“Mad Men” Eulogies: Don’s Bottle



(You didn’t really think you could keep up that pace, did you? Only movie stars can do that sort of thing, and you see how movie stars look after a while, don’t you?)

Inevitably, you saw yourself doing things you never imagined. Kind of like a work in progress, a motion picture in your mind. Memories refract reality, where we see what we’ve done, or what we wished we’d done, or what we might have done, what we should not have done, what someone else may or may not have done, and what we may or may not have done if we were someone else. Mostly, we see things we don’t want to see, the things we try not to allow ourselves to see.

(Remember Duck Phillips? How about poor Freddie Rumsen? You pitied them, you thought about them, you tried, and failed, to forget about them.)

It doesn’t take too much to know you’re in trouble, and you knew it. I’ve seen it so many times. The difference between those who choose to help themselves and those who do not is that it’s only when one begins to actually care about trouble—and the things it has waiting around the corner—that one begins to reconsider things. And hope it’s not too late.

The only thing more addictive than what I have to offer is the habit of having conversations you can recall the next morning. You fall in love with anyone who will listen. If you’re lucky, you’ll fall, at long last, in love with yourself. If you can like yourself that’s a good enough start. You have to stop before you can begin, and that’s the secret of quitting, the only way to survive. Making promises you know you can keep? That’s a great way to make other people appreciate you and you get the hang of it in a hurry.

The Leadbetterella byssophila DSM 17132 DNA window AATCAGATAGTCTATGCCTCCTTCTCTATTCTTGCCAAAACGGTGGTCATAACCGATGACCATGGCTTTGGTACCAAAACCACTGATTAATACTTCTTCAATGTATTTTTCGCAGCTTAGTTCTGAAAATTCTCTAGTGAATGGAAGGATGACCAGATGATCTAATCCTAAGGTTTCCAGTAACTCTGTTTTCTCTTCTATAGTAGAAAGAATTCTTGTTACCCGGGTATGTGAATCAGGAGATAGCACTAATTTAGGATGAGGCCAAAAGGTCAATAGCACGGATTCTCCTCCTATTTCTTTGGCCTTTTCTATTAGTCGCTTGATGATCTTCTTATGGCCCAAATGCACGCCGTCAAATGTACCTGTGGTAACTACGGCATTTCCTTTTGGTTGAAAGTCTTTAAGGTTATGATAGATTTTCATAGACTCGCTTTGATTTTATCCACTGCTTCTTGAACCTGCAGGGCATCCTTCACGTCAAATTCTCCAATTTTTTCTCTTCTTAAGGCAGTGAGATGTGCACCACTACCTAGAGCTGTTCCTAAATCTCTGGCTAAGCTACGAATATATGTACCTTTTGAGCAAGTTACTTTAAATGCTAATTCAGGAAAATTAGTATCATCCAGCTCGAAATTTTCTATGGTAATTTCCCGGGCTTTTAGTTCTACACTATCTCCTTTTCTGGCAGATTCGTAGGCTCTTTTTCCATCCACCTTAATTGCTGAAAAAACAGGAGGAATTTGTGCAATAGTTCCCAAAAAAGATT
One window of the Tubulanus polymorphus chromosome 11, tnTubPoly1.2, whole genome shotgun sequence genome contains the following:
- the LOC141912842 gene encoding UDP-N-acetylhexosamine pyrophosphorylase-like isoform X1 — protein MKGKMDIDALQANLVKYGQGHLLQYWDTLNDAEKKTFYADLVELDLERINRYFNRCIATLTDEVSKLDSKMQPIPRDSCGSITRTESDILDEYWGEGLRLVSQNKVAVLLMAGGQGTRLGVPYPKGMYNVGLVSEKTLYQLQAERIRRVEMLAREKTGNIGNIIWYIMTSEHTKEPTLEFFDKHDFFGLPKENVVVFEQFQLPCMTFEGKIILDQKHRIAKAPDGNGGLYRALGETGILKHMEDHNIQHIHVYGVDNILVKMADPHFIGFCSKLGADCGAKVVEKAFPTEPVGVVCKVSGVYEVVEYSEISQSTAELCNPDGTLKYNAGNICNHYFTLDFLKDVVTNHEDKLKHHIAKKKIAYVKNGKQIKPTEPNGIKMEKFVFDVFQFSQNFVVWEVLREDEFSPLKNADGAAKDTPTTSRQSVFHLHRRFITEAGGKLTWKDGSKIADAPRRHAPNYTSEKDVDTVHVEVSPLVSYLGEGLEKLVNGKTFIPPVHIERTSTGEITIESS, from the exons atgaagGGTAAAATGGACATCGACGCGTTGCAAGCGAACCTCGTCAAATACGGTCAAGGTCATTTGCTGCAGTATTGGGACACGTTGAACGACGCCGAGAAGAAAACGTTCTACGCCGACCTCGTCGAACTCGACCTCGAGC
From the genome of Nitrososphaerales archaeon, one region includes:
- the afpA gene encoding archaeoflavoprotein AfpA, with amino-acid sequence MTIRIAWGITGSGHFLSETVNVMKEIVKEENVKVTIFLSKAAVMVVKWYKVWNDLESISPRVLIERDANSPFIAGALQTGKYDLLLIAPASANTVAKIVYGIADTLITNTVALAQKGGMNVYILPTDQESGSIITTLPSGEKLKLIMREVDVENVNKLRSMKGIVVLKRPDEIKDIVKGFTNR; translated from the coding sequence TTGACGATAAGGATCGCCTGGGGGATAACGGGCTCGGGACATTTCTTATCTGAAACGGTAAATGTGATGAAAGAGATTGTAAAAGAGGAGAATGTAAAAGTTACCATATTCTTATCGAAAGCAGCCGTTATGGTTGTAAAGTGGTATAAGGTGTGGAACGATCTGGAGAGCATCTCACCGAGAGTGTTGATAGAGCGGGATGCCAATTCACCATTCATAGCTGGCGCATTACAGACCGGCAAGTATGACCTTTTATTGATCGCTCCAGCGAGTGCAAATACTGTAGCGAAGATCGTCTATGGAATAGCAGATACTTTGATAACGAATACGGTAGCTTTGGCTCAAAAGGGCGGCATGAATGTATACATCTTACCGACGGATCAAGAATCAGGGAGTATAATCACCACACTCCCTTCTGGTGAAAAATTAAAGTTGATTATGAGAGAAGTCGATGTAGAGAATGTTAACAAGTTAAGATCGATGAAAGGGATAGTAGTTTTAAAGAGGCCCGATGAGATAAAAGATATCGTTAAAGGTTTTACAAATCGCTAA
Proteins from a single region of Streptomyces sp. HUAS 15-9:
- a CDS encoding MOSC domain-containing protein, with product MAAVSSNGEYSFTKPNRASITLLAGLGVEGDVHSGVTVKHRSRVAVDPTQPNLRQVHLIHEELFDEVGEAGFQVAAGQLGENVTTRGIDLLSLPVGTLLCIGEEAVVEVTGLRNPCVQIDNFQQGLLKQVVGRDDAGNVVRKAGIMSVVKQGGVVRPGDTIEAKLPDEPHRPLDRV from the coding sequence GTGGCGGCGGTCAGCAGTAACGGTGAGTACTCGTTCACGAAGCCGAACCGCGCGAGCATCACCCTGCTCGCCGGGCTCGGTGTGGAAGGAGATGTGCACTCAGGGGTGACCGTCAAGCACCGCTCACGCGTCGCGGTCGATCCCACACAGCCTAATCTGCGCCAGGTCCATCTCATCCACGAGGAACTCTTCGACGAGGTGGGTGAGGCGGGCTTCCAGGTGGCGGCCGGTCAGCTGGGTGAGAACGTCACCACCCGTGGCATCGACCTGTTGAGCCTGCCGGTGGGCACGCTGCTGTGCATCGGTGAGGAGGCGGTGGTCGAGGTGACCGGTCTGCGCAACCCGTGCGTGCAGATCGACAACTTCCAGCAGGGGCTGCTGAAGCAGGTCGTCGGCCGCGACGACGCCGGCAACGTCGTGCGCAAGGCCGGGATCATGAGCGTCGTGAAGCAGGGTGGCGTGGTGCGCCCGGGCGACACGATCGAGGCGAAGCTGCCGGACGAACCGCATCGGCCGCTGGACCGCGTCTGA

What did you want from me, anyway?

Did you think you could imbibe me and wash your sins away? Wine may have done that a long time ago, but that’s a whole different story. Transubstantiation is a hard sell and you, of all people, know about the hard sell. Could you sell it to someone? Can you sell it to yourself?

(Those who can, do. Those who can’t, quit.)

You’ll miss me, of course.

The good news: you’ll grow older, you’ll live.

The bad news: you’ll see who you used to be, an older man envying the self-satisfied hustlers rediscovering cocktails you thought you invented. And you’ll want to explain to them: We didn’t drink for amusement but to oil our engines, to fortify our infested souls. Bloodshot eyes weren’t a badge of honor; they were the price of admission.

You endured as best you could, but it was never for fun and it was never fashionable. Then one day you’ll watch young people ordering Old Fashioneds and thinking it’s nostalgic. It will make you miss Manhattan: your city, your drink, your self.

You’ll also miss the bad old days, when killing yourself to live was simply good business. That slow burn of similar nights, stiff upper lips, amphetamines and affairs, of forced smiles battling bottled tears in the bottom of a coffee mug, of ad men who could not manage the madness they made. It was a hard time when people didn’t live happily ever after, if they ever lived at all.

You will feel the past as you fear the future and understand the truth: this is the story of your life.

About Sean Murphy

SEAN MURPHY (@bullmurph) is the author of Not To Mention a Nice Life and the best-selling memoir Please Talk about Me When I’m Gone. He's a columnist for PopMatters and writes frequently about the technology industry. His work has also appeared in Salon, The Good Men Project, The Village Voice, AlterNet, Web Del Sol, Punchnel’s, and Northern Virginia Magazine. He has appeared on NPR's "All Things Considered" and been quoted in USA Today, The New York Times, The Huffington Post, Forbes and AdAge. Check him out at seanmurphy.net
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